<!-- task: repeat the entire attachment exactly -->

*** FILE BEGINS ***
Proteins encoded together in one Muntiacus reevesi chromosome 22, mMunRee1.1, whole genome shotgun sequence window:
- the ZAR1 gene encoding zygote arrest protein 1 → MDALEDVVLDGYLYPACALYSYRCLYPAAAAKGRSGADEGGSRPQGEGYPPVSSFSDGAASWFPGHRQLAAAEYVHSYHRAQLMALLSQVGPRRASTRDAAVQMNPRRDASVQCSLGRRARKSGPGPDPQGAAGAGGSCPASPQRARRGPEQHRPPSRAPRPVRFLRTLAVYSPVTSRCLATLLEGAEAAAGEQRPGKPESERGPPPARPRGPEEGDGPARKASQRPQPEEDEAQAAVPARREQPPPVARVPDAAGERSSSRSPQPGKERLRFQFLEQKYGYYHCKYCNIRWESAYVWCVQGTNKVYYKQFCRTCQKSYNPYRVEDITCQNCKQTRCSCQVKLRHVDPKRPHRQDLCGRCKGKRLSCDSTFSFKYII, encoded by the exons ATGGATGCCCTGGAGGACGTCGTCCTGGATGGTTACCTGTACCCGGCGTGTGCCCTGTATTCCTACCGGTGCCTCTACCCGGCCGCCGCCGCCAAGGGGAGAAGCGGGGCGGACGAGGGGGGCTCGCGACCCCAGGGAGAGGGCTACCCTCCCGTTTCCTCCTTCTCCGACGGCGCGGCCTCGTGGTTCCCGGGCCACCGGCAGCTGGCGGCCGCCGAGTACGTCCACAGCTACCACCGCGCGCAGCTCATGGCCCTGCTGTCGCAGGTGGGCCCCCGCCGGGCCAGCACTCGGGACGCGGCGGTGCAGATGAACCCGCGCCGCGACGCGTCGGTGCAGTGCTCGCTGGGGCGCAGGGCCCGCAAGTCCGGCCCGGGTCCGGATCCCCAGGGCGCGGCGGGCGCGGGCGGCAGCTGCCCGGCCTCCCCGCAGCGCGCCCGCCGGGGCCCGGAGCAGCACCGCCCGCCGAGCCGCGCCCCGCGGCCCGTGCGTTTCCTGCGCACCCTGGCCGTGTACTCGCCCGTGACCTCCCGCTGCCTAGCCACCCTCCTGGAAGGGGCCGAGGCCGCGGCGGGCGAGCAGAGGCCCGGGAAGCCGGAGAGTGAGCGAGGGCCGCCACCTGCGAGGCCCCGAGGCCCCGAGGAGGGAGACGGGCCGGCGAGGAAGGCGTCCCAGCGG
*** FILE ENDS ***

Proteins encoded together in one Muntiacus reevesi chromosome 22, mMunRee1.1, whole genome shotgun sequence window:
- the ZAR1 gene encoding zygote arrest protein 1 → MDALEDVVLDGYLYPACALYSYRCLYPAAAAKGRSGADEGGSRPQGEGYPPVSSFSDGAASWFPGHRQLAAAEYVHSYHRAQLMALLSQVGPRRASTRDAAVQMNPRRDASVQCSLGRRARKSGPGPDPQGAAGAGGSCPASPQRARRGPEQHRPPSRAPRPVRFLRTLAVYSPVTSRCLATLLEGAEAAAGEQRPGKPESERGPPPARPRGPEEGDGPARKASQRPQPEEDEAQAAVPARREQPPPVARVPDAAGERSSSRSPQPGKERLRFQFLEQKYGYYHCKYCNIRWESAYVWCVQGTNKVYYKQFCRTCQKSYNPYRVEDITCQNCKQTRCSCQVKLRHVDPKRPHRQDLCGRCKGKRLSCDSTFSFKYII, encoded by the exons ATGGATGCCCTGGAGGACGTCGTCCTGGATGGTTACCTGTACCCGGCGTGTGCCCTGTATTCCTACCGGTGCCTCTACCCGGCCGCCGCCGCCAAGGGGAGAAGCGGGGCGGACGAGGGGGGCTCGCGACCCCAGGGAGAGGGCTACCCTCCCGTTTCCTCCTTCTCCGACGGCGCGGCCTCGTGGTTCCCGGGCCACCGGCAGCTGGCGGCCGCCGAGTACGTCCACAGCTACCACCGCGCGCAGCTCATGGCCCTGCTGTCGCAGGTGGGCCCCCGCCGGGCCAGCACTCGGGACGCGGCGGTGCAGATGAACCCGCGCCGCGACGCGTCGGTGCAGTGCTCGCTGGGGCGCAGGGCCCGCAAGTCCGGCCCGGGTCCGGATCCCCAGGGCGCGGCGGGCGCGGGCGGCAGCTGCCCGGCCTCCCCGCAGCGCGCCCGCCGGGGCCCGGAGCAGCACCGCCCGCCGAGCCGCGCCCCGCGGCCCGTGCGTTTCCTGCGCACCCTGGCCGTGTACTCGCCCGTGACCTCCCGCTGCCTAGCCACCCTCCTGGAAGGGGCCGAGGCCGCGGCGGGCGAGCAGAGGCCCGGGAAGCCGGAGAGTGAGCGAGGGCCGCCACCTGCGAGGCCCCGAGGCCCCGAGGAGGGAGACGGGCCGGCGAGGAAGGCGTCCCAGCGG